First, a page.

An Analysis of Prominent Themes and their Effect in the Poem Pearl
The title of the poem, Pearl, indicates something of high value – whether it be spiritual, economical or personal – to the audience. The pearl is indeed valuable to the father as he lives in misery as he mourns the death of his daughter however the poem discusses many aspects of worthiness and value when describing a person’s physique, piety, and behavior. During the dream dialogues between father and daughter arguments erupt about heavenly rewards based on earthly conduct and beliefs which lead to discussions of sin and repentance. The poem intertwines discussions of earthly value and heavenly worthiness in its content and structure to ultimately show that heavenly worthiness should be the ultimate goal of humans as earthly value last only in life while the beauties of heaven are ever lasting and more impressive.
Structurally, the Pearl poet writes intricately using tightly rhyming stanzas with a connecting word that connects each stanza with the first line of the following stanza. “My privy perel wythouten spotte (Burrows 110). at spot of spysez mot nedez sprede” is an example of this connection (Pearl 24-25). The Pearl poet uses alliteration throughout the poem, although not consistently, to add poetic merit to the poem. The content of the poem is highly religious and full of religious discussion and questions of morality. The poem itself is given spiritual merit as it discusses ways to better one’s self in life while chiefly using references to the book of revelation but also other excerpts from other books of the bible. The poem Pearl itself becomes a poem of high earthly value because of its poetical devices but also a poem of high heavenly value as it preaches faith in god no matter how miserable the circumstances. The poem does this by showing the fathers inability to join his daughter in paradise because he has become angry with God for taking his daughter from him.
The Pearl is given high earthly value though its description in the first stanza. It is described as “plesaunte to prynce paye To clanly clos in golde so clere, Oute of Oryent” and “So rounde so reken in urch araye, So small, so smo e [its] sydez were” (Pearl 1-3, 5-6). The pearl in these lines are given feminine characteristics which represent the daughter’s characteristics when she was in her earthly form. The description of feminine beauty echoes Chaucer’s Troilus “Hire armes smale…Hire sides longe, fleshly, smothe and white” which gives the girls beauty high value as it was the ideal feminine characteristics at the time (Troilus III.I 247-8). From the descriptions in the first stanza, the daughter is highly regarded as beautiful because she has died young and innocent but there is also a strong emotional connection between the father and daughter that is not based on earthly appearances. The father is explained as miserable as her death “at dotz bot prych my hert range, My breste in bale bot bolne and bele” (Pearl 17-18). He longs to ease the emotional pain by having his daughter back with him which adds value to her earthly form in a non-physical way.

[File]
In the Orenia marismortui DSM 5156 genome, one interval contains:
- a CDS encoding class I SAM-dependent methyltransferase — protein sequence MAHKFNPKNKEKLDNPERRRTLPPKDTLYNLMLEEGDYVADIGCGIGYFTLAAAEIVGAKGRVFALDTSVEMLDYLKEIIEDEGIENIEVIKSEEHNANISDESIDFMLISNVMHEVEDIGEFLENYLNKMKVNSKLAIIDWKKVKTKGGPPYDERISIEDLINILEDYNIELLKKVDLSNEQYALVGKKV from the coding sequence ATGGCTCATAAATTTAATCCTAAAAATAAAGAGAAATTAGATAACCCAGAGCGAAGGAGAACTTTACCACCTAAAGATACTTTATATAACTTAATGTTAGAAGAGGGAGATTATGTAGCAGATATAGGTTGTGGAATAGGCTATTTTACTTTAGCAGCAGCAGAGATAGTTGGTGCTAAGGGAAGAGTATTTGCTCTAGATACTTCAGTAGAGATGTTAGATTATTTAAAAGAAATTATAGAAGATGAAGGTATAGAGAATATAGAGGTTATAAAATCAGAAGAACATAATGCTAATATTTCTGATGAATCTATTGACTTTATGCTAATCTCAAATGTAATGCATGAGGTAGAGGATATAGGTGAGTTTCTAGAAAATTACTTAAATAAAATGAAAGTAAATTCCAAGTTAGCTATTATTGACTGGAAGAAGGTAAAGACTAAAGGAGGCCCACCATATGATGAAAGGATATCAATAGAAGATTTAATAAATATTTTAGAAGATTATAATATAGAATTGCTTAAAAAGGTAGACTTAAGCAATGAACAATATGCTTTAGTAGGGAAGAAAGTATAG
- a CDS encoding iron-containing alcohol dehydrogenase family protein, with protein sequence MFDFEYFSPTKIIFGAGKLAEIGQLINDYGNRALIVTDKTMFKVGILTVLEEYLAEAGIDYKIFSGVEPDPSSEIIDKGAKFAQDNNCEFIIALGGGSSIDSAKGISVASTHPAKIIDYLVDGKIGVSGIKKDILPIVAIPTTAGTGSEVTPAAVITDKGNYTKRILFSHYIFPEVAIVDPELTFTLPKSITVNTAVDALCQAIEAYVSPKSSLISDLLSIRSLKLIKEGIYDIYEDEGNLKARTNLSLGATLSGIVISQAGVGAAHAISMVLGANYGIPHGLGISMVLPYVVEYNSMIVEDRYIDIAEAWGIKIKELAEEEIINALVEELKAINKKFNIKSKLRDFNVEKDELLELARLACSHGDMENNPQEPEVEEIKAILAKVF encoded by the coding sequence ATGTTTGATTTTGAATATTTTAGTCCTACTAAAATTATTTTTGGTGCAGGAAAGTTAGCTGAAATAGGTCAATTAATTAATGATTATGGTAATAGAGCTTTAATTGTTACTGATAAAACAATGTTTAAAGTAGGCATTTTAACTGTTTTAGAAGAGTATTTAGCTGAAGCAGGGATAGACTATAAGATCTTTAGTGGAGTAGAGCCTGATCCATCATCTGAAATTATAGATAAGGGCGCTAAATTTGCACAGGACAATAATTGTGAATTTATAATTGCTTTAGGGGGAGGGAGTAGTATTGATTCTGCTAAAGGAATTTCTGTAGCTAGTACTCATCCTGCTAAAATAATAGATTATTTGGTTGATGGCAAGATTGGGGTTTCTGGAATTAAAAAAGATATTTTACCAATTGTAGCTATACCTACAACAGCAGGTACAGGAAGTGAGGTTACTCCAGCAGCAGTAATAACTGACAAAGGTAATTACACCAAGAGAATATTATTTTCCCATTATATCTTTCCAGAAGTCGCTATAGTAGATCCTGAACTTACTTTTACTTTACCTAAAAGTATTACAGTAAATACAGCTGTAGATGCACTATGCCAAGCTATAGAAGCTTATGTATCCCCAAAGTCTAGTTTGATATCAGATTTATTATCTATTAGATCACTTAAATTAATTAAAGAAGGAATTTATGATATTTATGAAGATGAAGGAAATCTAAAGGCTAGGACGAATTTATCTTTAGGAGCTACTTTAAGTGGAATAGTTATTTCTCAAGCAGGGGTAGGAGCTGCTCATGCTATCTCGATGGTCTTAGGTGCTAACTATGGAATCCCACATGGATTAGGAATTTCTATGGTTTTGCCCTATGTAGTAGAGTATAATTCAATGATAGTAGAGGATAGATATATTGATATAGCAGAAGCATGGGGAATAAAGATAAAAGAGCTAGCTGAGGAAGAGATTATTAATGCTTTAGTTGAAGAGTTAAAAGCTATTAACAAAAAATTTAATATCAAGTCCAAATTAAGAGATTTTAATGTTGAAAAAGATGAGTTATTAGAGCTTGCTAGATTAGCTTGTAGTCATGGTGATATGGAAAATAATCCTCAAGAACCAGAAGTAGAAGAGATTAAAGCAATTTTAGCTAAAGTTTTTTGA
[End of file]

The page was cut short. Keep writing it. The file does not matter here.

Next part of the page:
During the dream vision of Pearl the father discovers a maiden dressed in pearls that he thinks is his daughter on the other side of a river which he cannot cross. On the daughters side of the river is paradise. The fact that the father cannot cross the river to be with his daughter suggests that he has a low religious worth. The border between the real world and a fairy or spiritual world is often represented by a river or stream (Markman 161). However the people who cross the border usually are high ranking or highly pious as seen in the medieval texts Sir Gawin and the Green Knight and Landvall (Markman161). The father is neither high ranking nor strongly pious and so cannot cross the border and fails to do so at the end of Pearl. The daughter tries to get him to see the sins...